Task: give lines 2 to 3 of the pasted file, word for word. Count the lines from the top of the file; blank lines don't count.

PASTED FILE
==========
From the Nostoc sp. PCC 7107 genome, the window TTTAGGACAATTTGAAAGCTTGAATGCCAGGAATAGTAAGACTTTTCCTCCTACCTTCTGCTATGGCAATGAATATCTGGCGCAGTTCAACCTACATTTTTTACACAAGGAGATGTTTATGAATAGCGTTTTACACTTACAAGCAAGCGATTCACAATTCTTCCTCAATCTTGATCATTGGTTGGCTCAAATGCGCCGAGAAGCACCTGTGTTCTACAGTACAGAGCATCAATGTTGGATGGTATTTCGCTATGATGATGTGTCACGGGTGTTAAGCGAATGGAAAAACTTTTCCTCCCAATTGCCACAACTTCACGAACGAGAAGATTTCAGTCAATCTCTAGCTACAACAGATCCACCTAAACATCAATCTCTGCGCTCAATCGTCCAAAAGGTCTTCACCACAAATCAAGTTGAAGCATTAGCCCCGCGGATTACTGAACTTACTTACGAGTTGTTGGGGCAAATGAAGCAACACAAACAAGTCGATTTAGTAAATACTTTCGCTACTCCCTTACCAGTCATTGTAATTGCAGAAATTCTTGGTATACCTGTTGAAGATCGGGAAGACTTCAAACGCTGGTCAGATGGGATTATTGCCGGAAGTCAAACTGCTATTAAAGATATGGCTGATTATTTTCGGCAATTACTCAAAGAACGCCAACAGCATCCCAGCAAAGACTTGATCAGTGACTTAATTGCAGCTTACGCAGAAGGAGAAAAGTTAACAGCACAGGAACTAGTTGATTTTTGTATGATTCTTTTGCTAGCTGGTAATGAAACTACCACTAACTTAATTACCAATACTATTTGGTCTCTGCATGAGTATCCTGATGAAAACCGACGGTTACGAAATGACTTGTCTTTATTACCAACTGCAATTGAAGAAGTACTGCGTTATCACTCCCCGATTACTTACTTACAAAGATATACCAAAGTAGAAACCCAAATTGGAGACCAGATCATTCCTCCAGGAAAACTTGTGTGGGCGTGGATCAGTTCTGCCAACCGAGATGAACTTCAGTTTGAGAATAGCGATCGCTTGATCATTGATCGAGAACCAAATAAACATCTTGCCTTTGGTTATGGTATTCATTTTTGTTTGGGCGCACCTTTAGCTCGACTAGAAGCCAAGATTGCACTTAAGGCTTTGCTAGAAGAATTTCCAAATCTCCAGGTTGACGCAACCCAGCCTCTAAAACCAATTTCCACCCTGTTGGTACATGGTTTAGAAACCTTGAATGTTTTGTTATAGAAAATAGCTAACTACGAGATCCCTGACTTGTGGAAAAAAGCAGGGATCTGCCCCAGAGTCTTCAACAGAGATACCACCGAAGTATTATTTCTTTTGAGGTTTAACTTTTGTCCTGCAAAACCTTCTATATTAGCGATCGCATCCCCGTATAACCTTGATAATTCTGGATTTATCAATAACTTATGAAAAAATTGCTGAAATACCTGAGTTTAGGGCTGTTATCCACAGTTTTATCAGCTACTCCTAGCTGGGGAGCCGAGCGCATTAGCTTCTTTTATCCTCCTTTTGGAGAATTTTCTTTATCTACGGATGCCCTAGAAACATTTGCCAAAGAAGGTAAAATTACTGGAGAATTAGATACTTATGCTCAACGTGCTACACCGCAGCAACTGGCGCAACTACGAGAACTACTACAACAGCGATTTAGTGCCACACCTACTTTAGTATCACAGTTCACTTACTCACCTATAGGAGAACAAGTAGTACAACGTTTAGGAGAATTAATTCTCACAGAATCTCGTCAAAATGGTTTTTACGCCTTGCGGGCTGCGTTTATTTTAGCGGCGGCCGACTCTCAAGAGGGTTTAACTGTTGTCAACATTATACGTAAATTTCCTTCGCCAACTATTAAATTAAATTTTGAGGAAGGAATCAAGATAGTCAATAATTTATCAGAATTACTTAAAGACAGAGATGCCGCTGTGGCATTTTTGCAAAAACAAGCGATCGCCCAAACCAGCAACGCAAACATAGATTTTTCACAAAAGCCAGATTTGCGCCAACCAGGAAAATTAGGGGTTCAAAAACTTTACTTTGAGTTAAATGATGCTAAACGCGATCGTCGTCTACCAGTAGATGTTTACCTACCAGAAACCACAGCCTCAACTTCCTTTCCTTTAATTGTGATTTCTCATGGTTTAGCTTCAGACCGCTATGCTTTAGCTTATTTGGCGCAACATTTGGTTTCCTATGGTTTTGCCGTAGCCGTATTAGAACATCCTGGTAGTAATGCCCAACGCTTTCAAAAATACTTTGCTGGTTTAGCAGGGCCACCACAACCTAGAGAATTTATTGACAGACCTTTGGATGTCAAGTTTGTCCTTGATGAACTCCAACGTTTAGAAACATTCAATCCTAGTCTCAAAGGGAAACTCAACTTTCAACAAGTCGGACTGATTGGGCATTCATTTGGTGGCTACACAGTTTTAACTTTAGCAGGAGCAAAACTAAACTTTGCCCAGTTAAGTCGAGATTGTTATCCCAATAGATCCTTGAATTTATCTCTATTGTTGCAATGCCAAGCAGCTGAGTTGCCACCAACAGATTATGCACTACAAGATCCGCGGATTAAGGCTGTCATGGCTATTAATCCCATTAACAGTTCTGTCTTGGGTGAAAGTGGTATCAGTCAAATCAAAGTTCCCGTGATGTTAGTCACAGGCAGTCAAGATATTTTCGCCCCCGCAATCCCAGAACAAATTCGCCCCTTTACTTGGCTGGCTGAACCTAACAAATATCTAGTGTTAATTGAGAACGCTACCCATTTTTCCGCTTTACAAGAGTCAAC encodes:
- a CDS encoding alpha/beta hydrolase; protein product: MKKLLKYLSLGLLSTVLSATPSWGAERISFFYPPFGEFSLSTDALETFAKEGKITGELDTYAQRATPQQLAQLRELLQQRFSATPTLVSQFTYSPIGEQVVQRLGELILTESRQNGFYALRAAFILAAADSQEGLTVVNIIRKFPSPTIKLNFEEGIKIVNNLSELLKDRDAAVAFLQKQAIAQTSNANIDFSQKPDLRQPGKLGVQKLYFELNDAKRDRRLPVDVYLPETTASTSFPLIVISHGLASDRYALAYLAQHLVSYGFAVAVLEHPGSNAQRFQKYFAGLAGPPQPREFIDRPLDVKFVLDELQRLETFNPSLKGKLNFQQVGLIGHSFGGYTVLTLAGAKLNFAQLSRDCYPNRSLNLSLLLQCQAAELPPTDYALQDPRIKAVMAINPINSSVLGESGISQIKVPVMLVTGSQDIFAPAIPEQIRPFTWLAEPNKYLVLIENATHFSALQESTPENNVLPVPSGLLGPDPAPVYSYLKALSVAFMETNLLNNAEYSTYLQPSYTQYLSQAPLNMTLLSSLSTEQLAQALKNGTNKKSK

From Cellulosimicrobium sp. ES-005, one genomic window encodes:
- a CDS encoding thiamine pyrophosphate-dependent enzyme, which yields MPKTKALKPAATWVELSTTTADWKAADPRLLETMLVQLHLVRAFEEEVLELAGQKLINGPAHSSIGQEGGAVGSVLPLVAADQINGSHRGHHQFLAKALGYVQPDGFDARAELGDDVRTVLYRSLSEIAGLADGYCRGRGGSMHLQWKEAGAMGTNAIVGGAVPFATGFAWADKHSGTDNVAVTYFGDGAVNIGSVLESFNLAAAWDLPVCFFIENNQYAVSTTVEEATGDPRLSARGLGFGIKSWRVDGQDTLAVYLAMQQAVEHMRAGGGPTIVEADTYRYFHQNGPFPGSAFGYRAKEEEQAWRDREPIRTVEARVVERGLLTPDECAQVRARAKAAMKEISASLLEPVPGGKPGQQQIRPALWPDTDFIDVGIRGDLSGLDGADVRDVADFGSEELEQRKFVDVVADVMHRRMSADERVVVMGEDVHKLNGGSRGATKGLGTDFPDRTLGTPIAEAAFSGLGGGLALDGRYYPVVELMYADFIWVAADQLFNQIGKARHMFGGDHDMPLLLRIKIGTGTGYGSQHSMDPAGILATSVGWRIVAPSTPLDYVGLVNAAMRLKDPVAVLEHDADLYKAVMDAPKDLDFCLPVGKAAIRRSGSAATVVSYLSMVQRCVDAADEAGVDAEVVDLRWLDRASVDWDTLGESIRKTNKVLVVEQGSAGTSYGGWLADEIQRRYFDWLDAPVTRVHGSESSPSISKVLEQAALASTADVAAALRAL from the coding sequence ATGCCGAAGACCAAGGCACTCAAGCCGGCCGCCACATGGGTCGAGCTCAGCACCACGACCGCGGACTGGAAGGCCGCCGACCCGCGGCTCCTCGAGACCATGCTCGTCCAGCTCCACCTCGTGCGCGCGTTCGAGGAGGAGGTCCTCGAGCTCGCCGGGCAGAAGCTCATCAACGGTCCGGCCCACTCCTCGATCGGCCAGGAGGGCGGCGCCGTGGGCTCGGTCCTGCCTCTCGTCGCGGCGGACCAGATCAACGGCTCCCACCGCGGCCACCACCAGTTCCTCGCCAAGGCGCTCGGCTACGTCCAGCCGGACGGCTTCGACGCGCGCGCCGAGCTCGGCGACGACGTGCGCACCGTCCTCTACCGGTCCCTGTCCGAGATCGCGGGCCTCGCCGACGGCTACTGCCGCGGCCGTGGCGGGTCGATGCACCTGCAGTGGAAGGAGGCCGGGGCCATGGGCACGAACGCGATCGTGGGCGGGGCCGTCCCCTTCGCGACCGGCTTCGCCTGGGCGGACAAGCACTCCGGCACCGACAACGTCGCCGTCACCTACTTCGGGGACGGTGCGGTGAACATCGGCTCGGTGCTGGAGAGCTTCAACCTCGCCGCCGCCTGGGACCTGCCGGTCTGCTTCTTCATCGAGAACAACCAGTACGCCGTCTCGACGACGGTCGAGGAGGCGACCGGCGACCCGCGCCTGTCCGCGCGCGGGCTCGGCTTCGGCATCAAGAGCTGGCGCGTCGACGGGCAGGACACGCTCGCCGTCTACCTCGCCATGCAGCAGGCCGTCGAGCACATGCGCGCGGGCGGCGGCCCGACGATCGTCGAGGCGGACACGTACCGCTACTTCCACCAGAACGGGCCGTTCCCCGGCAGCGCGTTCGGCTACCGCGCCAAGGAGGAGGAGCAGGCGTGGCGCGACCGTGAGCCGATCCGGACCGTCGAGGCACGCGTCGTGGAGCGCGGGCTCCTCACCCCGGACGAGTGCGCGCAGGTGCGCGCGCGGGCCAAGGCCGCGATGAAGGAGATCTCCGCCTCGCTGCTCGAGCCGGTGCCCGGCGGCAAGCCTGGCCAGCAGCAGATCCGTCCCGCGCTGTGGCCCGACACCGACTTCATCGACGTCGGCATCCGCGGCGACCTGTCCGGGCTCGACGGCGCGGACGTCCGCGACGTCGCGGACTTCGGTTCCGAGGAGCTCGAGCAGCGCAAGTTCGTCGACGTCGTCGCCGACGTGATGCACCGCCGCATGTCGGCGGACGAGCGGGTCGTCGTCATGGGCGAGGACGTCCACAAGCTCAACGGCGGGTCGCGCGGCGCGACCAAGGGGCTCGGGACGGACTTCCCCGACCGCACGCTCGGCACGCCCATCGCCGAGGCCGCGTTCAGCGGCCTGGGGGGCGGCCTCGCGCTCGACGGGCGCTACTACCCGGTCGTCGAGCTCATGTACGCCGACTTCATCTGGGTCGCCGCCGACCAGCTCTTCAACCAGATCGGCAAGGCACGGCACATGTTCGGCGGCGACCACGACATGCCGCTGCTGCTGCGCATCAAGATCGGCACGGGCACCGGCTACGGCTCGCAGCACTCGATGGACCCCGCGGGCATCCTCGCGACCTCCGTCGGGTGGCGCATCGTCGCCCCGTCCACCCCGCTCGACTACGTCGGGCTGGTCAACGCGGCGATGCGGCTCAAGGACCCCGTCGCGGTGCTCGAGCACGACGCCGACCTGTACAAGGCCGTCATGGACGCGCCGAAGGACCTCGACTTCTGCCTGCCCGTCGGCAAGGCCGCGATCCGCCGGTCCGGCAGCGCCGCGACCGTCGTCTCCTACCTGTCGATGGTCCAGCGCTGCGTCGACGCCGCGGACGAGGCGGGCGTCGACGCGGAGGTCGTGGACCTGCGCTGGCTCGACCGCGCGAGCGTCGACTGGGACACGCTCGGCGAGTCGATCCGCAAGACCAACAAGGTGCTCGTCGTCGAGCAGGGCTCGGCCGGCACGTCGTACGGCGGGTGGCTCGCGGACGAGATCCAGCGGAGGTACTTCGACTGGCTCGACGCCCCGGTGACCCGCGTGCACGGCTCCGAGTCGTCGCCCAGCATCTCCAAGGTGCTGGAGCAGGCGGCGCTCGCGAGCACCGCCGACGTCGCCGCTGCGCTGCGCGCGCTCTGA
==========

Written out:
- a CDS encoding alpha/beta hydrolase; protein product: MKKLLKYLSLGLLSTVLSATPSWGAERISFFYPPFGEFSLSTDALETFAKEGKITGELDTYAQRATPQQLAQLRELLQQRFSATPTLVSQFTYSPIGEQVVQRLGELILTESRQNGFYALRAAFILAAADSQEGLTVVNIIRKFPSPTIKLNFEEGIKIVNNLSELLKDRDAAVAFLQKQAIAQTSNANIDFSQKPDLRQPGKLGVQKLYFELNDAKRDRRLPVDVYLPETTASTSFPLIVISHGLASDRYALAYLAQHLVSYGFAVAVLEHPGSNAQRFQKYFAGLAGPPQPREFIDRPLDVKFVLDELQRLETFNPSLKGKLNFQQVGLIGHSFGGYTVLTLAGAKLNFAQLSRDCYPNRSLNLSLLLQCQAAELPPTDYALQDPRIKAVMAINPINSSVLGESGISQIKVPVMLVTGSQDIFAPAIPEQIRPFTWLAEPNKYLVLIENATHFSALQESTPENNVLPVPSGLLGPDPAPVYSYLKALSVAFMETNLLNNAEYSTYLQPSYTQYLSQAPLNMTLLSSLSTEQLAQALKNGTNKKSK

From Cellulosimicrobium sp. ES-005, one genomic window encodes: